4 Reasons Shin-Soo Choo is Right Fit for the Chicago Cubs
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Yesterday's news that the Cubs will likely pursue free agent-to-be outfielder Shin-Soo Choo, as reported by Patrick Mooney of CSN Chicago, shouldn't come as much of a surprise. After trading away Alfonso Soriano and David DeJesus in the last month, the Cubs' projected outfield heading into the offseason includes Nate Schierholtz, Brian Bogusevic and Junior Lake.
That trio is actually having a strong season, although the success of Bogusevic and Lake is in a very small sample size. But Schierholtz still isn't viewed as an everyday player and neither are the 29-year-old Bogusevic, who had a .596 OPS with regular playing time in Houston last season, or Lake, who was an infielder before being moved to the outfield to increase his versatility this season.
Another losing season in Year 3 of the Theo Epstein regime won't be taken very kindly by even the most patient and understanding Cubs fans. If they were to enter 2014 without making any outfield upgrades, they'd probably deserve the backlash that would occur if they were non-contenders once again.
Here are four good reasons why signing Choo to a projected four-year deal that would likely pay between $56-64 million would make a whole lot of sense.
Young Talent Is On the Way...In 2015
While the win-loss record isn't impressive since Epstein was hired as team president prior to the 2012 season (115-174), the farm system sure has improved. Outfielder Jorge Soler, who was signed out of Cuba last June, and the team's last two No. 1 draft picks, third baseman Kris Bryant (second pick overall in 2013) and outfielder Albert Almora (sixth pick overall in 2012), join 2011 first-rounder Javier Baez (pictured) as elite prospects that are considered to be amongst the best in baseball.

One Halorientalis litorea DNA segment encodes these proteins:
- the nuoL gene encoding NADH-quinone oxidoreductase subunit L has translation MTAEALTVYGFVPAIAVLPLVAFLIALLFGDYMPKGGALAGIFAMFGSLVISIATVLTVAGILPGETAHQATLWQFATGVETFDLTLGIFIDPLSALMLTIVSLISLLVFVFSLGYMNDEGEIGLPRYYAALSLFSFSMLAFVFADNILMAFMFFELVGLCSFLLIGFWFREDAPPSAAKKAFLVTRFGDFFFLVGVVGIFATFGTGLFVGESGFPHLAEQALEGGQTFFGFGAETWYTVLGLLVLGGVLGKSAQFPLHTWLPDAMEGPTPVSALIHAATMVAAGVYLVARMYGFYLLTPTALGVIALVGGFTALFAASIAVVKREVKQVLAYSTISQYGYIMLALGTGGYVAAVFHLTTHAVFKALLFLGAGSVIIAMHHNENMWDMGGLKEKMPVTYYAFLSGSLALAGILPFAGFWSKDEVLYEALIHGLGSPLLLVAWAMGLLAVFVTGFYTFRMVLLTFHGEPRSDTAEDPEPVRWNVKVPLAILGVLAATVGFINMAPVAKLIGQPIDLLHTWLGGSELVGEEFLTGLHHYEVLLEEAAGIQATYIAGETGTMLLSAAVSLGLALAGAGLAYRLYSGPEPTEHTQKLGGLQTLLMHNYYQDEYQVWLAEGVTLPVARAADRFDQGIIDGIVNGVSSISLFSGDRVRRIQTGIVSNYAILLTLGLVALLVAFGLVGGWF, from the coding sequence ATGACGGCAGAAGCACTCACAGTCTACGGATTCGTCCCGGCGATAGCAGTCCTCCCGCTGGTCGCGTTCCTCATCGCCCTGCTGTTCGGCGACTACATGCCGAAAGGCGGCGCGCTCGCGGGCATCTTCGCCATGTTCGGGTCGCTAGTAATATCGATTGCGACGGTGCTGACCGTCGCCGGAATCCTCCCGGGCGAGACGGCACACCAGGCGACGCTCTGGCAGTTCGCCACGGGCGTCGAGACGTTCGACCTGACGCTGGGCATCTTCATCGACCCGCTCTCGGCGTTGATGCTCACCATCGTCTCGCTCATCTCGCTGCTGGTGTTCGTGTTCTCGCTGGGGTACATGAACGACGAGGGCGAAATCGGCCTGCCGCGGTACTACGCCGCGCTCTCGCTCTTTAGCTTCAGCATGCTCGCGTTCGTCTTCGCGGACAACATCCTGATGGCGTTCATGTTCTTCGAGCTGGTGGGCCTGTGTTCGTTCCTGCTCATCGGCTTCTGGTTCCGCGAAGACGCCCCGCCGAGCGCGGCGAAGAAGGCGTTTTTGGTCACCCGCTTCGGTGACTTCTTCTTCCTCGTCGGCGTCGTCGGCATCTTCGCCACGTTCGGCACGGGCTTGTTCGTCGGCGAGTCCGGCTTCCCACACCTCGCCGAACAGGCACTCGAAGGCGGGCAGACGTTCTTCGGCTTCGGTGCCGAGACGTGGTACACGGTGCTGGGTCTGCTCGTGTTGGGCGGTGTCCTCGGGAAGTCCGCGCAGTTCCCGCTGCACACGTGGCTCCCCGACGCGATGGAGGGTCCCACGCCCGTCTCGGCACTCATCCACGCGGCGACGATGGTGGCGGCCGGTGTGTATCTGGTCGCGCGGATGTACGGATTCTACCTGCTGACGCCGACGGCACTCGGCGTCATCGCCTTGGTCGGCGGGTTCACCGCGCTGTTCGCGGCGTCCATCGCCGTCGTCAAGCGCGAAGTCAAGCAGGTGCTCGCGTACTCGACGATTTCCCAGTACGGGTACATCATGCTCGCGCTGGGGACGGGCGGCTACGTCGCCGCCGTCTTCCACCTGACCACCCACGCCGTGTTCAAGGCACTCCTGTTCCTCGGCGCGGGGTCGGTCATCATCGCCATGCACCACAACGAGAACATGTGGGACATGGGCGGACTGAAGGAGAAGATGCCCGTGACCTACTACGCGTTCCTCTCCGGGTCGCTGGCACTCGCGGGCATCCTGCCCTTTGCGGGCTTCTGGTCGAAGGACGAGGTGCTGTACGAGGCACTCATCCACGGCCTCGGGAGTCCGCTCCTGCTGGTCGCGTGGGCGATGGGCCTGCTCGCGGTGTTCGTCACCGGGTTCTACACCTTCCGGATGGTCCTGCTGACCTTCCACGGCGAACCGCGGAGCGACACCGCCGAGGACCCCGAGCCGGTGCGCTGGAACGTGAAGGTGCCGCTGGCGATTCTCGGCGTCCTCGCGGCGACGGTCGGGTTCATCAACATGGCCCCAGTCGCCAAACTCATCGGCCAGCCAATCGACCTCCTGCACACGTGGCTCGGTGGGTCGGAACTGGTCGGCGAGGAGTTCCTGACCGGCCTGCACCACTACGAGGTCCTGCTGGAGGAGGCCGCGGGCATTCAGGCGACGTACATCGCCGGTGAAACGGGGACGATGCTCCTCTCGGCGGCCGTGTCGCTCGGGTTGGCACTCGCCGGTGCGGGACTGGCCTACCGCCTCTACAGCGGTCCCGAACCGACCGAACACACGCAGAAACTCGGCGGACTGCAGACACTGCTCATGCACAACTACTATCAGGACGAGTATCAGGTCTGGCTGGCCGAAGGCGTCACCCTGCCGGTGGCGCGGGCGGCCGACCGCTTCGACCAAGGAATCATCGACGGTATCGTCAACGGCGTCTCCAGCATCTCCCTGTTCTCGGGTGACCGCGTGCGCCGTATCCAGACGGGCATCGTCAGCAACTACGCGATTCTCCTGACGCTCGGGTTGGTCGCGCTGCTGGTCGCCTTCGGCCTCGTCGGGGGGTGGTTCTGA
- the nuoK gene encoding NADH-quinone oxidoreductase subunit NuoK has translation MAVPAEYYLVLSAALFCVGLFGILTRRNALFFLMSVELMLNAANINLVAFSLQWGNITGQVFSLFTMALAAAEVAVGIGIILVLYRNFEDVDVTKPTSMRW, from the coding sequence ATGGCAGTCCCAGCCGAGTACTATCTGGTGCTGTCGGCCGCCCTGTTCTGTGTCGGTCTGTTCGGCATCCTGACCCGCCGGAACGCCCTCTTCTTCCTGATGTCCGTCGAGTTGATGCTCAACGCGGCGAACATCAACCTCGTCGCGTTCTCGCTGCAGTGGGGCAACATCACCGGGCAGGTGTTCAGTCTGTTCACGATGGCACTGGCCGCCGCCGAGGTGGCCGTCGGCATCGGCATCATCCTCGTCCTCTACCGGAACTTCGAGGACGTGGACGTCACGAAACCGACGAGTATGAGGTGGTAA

Several other minor leaguers who could help in the near future have also been acquired in trades since Epstein's hire, including pitchers Jake Arrieta, C.J. Edwards, Justin Grimm, Kyle Hendricks, Neil Ramirez and Arodys Vizcaino.
This is certainly great news for the team's future. Cubs fans have reason to be excited and satisfied with the job that Epstein and company have done thus far. Just don't expect this crop of talent to make a major impact on the big league team earlier than 2015.
So, then, what about 2014?
Well, that's where Choo fits in. If they are to start adding hitters that will be in the mix for the next several seasons, that hitter will need to be an ideal fit on and off the field without handcuffing the team because of an outrageous salary well past their prime.
Signing Choo, whose consistent production from year to year over the past six seasons makes him a very safe investment, to a deal for his ages 31-34 seasons seems like a logical move. Not only does it help the Cubs in 2014 and beyond, it does not appear that he'd be taking up a spot reserved for a top prospect when they begin to arrive in the majors for good sometime around 2015 and 2016.
Two Birds With One Stone
With DeJesus out of the picture, the Cubs will be in search of an outfielder and a leadoff hitter in the offseason. The 31-year-old Choo is an outfielder who just happens to be one of the best leadoff hitters in the majors this season.